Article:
Nextly (not a word, but I like it), Bernstein’s use of triads in measure 9-10.  The progression at this point is GMaj7 to Db7, but by treating the GMaj7 as GMaj7(#5) and the Db7 as Db13(b9), the triads at the top of the chords end up being B/G to Bb/Db, giving a really satisfying half step resolution on top.

Lastly, measure 17.  I wrote the chord symbol as G#dim7, since there’s a G# in the bass, but I think a better way of thinking about this chord would be as Ddim7.  Although Bernstein doesn’t resolve it to DMaj7, this is a nice technique for creating some additional harmonic motion where there typically wouldn’t be.  By treating a IMaj7 as Idim7->IMaj7, a chord that would normally be a resting point has some added movement to it.  Plus, not to get too technical, but the way Bernstein voices the chord suggests G#WH diminished, and that scale contains C#dim7, which is a sub for A7(b9), so you can think of it as a V7->IMaj7, if you really want to overthink it.  And isn’t that what jazz theory is all about?  I think the substitution works well here because, even though meas 17 is typically a cadence point, resting on IMaj7, it’s halfway through the form of the tune, so even though it’s a resting point, there’s still that forward movement to the end of the tune.  But enough overthinking.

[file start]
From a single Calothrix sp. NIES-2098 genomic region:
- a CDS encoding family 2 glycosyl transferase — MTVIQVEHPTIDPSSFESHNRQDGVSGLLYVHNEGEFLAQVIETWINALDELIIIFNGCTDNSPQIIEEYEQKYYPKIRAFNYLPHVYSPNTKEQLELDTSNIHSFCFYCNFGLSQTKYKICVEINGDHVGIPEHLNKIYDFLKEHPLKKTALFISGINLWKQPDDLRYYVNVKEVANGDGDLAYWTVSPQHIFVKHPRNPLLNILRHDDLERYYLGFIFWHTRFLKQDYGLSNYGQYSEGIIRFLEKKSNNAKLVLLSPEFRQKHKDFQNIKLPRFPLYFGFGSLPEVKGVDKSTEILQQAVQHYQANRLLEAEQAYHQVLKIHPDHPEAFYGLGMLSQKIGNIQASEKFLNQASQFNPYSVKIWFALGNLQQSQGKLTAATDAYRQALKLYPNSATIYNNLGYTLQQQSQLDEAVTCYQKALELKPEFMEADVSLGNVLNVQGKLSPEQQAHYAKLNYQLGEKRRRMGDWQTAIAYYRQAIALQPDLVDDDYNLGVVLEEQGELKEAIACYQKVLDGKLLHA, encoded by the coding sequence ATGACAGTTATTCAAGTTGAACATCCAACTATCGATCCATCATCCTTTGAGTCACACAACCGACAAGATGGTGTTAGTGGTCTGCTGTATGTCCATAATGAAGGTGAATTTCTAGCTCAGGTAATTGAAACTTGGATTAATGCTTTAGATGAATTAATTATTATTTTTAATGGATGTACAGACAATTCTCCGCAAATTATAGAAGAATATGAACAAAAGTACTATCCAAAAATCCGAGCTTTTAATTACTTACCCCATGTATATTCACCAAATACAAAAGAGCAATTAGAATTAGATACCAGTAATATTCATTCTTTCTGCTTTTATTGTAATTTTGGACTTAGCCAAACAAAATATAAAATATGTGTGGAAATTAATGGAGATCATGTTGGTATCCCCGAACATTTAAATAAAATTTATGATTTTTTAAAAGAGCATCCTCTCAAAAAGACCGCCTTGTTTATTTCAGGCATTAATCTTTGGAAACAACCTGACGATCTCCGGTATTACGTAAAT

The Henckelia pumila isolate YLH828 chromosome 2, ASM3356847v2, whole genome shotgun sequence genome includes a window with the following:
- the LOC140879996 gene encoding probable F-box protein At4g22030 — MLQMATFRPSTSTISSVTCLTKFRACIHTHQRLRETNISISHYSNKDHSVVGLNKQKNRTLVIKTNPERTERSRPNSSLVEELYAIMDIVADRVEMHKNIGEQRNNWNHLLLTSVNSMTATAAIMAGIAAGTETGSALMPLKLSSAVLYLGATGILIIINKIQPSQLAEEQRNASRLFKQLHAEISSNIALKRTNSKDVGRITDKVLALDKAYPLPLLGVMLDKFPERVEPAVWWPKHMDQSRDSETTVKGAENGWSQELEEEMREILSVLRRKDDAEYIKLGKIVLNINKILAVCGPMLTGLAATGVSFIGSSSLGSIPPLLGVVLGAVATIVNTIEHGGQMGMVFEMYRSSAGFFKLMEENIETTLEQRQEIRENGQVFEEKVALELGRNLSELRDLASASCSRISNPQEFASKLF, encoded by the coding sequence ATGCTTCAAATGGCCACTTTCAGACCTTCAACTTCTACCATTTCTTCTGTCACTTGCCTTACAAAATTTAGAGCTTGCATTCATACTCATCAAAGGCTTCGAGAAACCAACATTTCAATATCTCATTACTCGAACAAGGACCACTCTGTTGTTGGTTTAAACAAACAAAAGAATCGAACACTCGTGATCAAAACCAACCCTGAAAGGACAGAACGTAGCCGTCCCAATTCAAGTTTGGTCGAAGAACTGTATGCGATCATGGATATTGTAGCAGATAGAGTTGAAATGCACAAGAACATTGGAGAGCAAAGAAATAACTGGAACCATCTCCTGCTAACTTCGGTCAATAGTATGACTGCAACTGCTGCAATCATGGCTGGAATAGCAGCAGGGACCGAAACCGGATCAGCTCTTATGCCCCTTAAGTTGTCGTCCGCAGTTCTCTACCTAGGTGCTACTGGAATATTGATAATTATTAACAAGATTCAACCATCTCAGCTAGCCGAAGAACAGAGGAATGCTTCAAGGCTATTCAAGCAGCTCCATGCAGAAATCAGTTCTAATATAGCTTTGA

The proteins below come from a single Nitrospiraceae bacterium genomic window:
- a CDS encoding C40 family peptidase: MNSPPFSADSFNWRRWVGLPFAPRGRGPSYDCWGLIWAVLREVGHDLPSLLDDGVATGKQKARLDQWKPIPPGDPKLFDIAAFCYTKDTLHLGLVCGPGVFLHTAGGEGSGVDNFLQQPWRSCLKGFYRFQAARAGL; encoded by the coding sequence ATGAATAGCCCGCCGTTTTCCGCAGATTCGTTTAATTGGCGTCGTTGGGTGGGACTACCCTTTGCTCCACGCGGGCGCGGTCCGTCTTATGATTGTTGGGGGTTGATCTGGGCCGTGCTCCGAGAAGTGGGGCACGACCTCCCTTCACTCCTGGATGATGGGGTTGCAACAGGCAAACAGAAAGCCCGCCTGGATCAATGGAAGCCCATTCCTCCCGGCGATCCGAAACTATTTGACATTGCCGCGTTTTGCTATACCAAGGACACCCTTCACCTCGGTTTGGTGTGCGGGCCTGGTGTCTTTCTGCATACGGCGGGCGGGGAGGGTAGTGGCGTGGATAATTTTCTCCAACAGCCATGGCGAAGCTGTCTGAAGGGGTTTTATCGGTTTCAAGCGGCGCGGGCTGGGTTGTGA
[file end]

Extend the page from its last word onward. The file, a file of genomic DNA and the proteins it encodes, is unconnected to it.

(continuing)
About the transcription – I tried to make it guitar friendly, so everything’s written 8VA, to fit in treble clef.  Also, rather than trying to be rhythmically accurate to what Bernstein was playing, which is difficult with a rubato treatment, I tried to be metrically accurate to the form of the tune, so some things may be stretched or compressed from how Bernstein played them so they would fit into the 32 bar form, since I was interested in looking at how what Bernstein played compares to the “typical” harmony, if you can say there is such a thing.  And I left off his intro and started at the top of the form which is about 18 seconds in.  That all being said, enjoy!

Ceora – Peter Bernstein Solo Transcription